Other interesting tidbits from this issue include a report on how drinking green tea may boost the activity of DNA repair enzymes; how eating invasive carp could help prevent the fish from taking over the Illinois River and other waterways of the Midwest (see also this TSLive video on this intriguing solution); and the possibility of genetic engineering harmful toxins out of barley and beer. And one topic that’s a must-have in any food-focused issue, a discussion about the ever-contradictory findings of nutrition studies and how they can be improved, from Stanford University’s Christopher Gardner and Michael Stanton. As this month’s profilee and long-time nutrition researcher Bruce Ames says, “Nutrition is a muddy field, but I like getting into muddy fields.”
Who doesn’t love a good sex story? The July feature well included an overview of the post-copulatory strategies of both males and females in the evolutionary game of sexual selection, by University of Massachusetts Amherst research Patricia L.R. Brennan; a discussion of why sex even exists, given the physical, biochemical, and genetic costs associated with the practice; and a survey of the diverse species in which males not only bully their way to mating, but also sneak around and mimic female looks and behavior, as well.
In the Critic at Large section of the magazine, National Institutes of Health geneticist Dean Hamer and Northwestern University psychology professor Michael Bailey discuss the search for genes that underlie sexual orientation, and the relevance of the results to policy. And elsewhere in the issue are stories of spineless sex, horny crickets, accidental orgasms, ancient insect coitus, laser-guided chastity, and a snail’s seminal fluid, to name a few.
Did I mention we had fun with this one?
Making Sense of Sight (October)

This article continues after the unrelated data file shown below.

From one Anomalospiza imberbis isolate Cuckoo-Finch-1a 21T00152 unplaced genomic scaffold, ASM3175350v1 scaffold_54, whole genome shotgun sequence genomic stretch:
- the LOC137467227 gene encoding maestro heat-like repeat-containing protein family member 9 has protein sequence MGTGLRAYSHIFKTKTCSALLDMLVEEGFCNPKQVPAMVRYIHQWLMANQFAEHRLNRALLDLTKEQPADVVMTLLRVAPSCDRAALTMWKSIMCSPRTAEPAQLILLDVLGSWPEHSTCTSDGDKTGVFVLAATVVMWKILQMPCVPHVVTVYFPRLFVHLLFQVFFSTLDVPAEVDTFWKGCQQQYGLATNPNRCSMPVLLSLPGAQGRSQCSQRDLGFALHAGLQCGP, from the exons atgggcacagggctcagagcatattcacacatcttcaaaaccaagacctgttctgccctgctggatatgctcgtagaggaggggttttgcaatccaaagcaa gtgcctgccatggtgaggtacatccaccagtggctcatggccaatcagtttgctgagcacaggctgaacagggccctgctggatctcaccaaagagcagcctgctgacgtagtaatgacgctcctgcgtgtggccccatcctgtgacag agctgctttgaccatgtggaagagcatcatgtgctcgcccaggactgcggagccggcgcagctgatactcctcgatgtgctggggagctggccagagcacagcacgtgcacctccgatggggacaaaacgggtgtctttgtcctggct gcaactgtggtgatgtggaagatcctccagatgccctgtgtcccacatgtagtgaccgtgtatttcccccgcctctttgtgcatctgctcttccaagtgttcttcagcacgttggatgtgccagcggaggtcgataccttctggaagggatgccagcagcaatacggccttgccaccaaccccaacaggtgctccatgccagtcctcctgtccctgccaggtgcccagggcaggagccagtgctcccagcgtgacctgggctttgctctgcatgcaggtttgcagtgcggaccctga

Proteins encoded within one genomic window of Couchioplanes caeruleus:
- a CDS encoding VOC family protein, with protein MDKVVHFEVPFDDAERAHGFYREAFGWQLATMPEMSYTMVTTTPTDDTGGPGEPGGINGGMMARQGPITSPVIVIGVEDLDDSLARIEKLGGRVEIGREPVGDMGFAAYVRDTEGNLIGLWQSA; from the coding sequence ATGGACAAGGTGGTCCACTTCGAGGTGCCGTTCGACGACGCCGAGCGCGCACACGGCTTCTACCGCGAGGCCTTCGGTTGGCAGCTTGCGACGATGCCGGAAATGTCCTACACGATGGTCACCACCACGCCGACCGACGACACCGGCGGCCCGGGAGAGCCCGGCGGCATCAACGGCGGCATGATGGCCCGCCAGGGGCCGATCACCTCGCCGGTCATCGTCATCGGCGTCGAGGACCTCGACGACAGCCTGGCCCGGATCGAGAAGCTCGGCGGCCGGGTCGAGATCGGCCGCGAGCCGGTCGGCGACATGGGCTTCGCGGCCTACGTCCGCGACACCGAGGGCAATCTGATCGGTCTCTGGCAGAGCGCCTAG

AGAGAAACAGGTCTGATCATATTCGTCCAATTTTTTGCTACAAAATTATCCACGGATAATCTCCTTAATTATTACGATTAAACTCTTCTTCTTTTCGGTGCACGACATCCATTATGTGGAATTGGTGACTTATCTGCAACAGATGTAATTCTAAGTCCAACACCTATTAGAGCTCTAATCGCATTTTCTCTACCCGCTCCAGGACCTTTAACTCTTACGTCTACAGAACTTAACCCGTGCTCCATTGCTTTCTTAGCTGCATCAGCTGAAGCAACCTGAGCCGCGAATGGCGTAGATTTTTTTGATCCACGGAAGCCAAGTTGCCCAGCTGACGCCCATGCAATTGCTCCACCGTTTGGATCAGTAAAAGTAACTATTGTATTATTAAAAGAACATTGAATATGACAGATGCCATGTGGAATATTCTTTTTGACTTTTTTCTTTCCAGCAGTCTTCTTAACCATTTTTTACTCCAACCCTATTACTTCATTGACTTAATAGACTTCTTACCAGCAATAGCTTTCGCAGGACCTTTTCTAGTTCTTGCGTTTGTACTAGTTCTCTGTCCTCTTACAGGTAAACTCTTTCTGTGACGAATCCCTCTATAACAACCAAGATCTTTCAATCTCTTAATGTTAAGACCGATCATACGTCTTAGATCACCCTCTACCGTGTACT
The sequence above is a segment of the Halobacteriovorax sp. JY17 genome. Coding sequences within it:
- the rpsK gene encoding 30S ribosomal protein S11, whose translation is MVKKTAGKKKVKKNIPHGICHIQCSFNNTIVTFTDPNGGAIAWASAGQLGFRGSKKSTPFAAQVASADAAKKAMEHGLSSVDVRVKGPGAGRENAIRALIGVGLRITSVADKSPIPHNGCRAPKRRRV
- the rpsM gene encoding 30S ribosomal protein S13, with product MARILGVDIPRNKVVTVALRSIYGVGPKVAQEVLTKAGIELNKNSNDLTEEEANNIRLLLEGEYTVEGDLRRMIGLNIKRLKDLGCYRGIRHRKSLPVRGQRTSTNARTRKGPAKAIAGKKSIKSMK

In our fourth annual issue dedicated to a sense, we delve into the biological phenomenon of sight. The Bionic Eye, penned by researchers in the business of developing neuroprostheses to help patients see, discuss how the field has advanced by leaps and bounds, with current technologies sensing light and converting the information to a signal that can be interpreted by the brain, much like cochlear implants do for deaf individuals. In a second feature dedicated to this sense, we report on the evolution of color vision in primates, which involved one fortuitous genetic event after another.
Stem cell therapeutics for vision disorders showing promise in early-stage trials are the subject of the month’s Biobusiness article; the Literature section covers retinal glial cells that serve as optical fibers, the role of microRNAs in the function of mouse cone cells, and the visual cortex’s response to sound. (See also this Online First story on the ocular microbiome: the eye, contrary to conventional wisdom, is not sterile, but harbors a diverse microbial community, just like the rest of the body.) Finally, read about William Briggs’s 17th-century theory of optic nerve architecture, and modern-day vision researcher John Dowling’s career studying the neural architecture of the retina.